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Active Value Investing: Making Money in Range-Bound Markets

ISBN: 978-0-470-05315-7
304 pages
September 2007
Active Value Investing: Making Money in Range-Bound Markets (0470053151) cover image


A strategy to profit when markets are range bound–which is half of the time

One of the most significant challenges facing today’s active investor is how to make money during the times when markets are going nowhere. Bookshelves are groaning under the weight of titles written on investment strategy in bull markets, but there is little guidance on how to invest in range bound markets. In this book, author and respected investment portfolio manager Vitaliy Katsenelson makes a convincing case for range-bound market conditions and offers readers a practical strategy for proactive investing that improves profits. This guide provides investors with the know-how to modify the traditional, fundamentally driven strategies that they have become so accustomed to using in bull markets, so that they can work in range bound markets. It offers new approaches to margin of safety and presents terrific insights into buy and sell disciplines, international investing, "Quality, Valuation, and Growth" framework, and much more.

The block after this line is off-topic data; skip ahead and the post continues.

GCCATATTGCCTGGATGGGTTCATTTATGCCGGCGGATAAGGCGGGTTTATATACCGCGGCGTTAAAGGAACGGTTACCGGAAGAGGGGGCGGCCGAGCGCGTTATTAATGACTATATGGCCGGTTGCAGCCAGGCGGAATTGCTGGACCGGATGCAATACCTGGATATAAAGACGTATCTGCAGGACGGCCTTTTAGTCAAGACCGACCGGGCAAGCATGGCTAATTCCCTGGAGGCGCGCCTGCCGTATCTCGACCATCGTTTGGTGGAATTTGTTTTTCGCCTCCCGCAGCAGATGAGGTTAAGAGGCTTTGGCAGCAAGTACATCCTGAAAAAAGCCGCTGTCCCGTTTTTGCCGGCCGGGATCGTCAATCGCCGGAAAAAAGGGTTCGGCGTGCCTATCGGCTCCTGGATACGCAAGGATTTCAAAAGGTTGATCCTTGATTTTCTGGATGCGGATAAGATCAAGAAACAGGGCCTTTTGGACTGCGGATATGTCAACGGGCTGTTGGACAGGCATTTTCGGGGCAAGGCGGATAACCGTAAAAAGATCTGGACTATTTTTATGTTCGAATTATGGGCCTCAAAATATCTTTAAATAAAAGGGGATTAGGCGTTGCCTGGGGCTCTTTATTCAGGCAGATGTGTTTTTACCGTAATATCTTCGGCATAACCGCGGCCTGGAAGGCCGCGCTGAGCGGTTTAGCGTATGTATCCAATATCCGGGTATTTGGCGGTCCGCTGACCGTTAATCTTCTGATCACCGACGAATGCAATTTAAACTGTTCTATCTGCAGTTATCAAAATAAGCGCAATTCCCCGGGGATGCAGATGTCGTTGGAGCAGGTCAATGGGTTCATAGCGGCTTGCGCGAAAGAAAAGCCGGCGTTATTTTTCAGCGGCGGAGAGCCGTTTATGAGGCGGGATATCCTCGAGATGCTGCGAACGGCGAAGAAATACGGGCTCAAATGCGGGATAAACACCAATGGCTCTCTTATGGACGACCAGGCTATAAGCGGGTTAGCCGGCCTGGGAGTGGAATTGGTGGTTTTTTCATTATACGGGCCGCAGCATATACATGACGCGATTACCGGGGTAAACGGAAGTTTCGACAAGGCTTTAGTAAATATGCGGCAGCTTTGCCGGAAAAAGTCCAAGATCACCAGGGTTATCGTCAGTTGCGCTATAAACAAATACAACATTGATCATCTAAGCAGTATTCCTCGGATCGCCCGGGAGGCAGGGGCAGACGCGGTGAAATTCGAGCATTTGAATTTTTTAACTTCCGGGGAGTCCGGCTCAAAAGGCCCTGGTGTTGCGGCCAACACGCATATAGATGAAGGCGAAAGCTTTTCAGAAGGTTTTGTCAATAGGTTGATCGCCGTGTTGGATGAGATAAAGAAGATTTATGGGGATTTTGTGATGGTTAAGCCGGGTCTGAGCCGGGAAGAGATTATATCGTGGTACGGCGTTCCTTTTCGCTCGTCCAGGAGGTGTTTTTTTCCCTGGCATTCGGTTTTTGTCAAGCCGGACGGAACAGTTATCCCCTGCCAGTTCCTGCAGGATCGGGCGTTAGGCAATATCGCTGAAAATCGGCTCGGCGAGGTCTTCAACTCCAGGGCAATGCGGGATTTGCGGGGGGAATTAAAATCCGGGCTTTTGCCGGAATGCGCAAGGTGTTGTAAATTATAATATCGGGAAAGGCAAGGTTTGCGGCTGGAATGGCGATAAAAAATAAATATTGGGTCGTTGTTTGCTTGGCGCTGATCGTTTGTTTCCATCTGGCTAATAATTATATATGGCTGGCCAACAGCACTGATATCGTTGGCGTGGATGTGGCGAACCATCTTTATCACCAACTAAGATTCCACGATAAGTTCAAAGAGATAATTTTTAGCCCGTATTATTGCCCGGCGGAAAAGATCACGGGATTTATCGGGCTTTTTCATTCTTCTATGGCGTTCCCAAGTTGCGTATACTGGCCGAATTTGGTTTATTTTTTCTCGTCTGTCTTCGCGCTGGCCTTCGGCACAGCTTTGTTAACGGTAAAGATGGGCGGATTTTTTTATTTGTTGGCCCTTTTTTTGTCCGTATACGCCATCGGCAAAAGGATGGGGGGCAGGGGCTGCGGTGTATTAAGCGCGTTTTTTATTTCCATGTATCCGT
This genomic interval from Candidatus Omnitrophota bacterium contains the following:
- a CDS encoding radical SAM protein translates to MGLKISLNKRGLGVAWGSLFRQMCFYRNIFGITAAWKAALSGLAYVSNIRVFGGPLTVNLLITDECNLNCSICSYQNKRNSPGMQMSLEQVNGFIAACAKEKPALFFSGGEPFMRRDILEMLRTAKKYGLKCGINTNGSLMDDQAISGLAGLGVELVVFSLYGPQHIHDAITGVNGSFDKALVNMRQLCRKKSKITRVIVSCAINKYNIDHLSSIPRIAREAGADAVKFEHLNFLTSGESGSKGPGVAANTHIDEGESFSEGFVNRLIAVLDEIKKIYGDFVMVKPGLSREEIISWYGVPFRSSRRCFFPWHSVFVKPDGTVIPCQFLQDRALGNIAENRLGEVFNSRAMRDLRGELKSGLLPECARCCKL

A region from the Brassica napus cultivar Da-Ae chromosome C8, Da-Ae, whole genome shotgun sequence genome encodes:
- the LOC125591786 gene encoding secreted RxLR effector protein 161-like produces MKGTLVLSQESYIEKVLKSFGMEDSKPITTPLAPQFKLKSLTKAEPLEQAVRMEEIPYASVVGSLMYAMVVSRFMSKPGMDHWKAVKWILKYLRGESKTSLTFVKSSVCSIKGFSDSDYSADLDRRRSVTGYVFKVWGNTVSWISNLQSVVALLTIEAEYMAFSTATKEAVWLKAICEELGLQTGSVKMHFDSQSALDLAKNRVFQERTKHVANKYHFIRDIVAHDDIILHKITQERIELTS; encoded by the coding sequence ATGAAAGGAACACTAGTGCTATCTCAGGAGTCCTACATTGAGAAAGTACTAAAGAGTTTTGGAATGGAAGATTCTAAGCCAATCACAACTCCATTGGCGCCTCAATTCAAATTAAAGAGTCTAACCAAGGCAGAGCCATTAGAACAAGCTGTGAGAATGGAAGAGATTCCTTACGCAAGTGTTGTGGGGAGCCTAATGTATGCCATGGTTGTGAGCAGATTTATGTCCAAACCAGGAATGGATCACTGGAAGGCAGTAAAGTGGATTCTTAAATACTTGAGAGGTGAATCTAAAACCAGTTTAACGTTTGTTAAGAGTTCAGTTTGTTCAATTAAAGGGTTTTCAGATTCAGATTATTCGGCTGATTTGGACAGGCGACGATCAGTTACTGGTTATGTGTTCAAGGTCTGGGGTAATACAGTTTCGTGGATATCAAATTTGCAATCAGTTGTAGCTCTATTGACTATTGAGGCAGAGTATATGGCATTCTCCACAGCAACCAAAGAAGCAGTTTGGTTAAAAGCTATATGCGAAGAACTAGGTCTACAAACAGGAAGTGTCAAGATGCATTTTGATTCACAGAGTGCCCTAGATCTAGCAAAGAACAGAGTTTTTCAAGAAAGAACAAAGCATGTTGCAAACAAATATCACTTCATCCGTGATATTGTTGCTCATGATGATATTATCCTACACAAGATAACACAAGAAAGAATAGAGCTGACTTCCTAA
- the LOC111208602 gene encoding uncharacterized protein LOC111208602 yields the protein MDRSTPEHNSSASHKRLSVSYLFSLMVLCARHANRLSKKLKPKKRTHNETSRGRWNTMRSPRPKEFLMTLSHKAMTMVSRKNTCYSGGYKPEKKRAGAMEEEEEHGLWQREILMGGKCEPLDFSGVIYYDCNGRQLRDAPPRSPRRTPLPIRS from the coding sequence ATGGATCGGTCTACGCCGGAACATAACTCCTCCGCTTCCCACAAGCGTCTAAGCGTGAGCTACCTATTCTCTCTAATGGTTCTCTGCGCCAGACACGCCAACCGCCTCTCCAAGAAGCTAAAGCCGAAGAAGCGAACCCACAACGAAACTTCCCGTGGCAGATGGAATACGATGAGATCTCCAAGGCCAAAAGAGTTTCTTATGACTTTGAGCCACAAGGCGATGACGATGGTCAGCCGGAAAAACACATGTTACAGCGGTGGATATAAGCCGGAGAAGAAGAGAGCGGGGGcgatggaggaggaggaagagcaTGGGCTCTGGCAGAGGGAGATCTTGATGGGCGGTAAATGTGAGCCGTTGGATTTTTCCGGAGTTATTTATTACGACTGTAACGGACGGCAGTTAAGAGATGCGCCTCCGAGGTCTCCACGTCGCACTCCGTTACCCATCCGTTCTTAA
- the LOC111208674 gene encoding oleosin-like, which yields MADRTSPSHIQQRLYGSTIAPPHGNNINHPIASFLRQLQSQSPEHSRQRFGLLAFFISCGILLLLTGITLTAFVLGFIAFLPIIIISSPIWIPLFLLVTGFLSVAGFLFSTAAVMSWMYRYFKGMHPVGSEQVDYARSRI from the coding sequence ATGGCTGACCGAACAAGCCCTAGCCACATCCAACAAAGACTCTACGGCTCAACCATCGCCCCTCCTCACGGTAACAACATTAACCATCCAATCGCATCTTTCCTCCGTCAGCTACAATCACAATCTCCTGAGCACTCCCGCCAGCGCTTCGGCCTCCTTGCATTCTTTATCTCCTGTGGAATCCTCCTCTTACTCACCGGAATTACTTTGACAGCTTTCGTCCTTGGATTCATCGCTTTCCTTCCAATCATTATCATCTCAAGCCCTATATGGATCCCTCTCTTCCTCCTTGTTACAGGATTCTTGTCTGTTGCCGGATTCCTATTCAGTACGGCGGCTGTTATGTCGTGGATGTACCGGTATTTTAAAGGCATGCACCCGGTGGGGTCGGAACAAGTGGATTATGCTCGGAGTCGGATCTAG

Vitaliy Katsenelson, CFA (Denver, CO) has been involved with the investment industry since 1994. He is a portfolio manager with Investment Management Associates where he co-manages institutional and personal assets utilizing fundamental analysis. Katsenelson is a member of the CFA Institute, has served on the board of CFA Society of Colorado, and is also on the board of Retirement Investment Institute. Vitaliy is an adjunct faculty member at the University of Colorado at Denver - Graduate School of Business. He is also a regular contributor to the Financial Times, The Motley Fool, and Minyanville.com.

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Table of Contents


PART ONE: What the Future Holds.

Chapter 1: Introduction: Range-Bound Markets Happen.

Fasten Your Seat Belts and Lower Your Expectations.

Let’s Identify the Animal.

Secular versus Cyclical.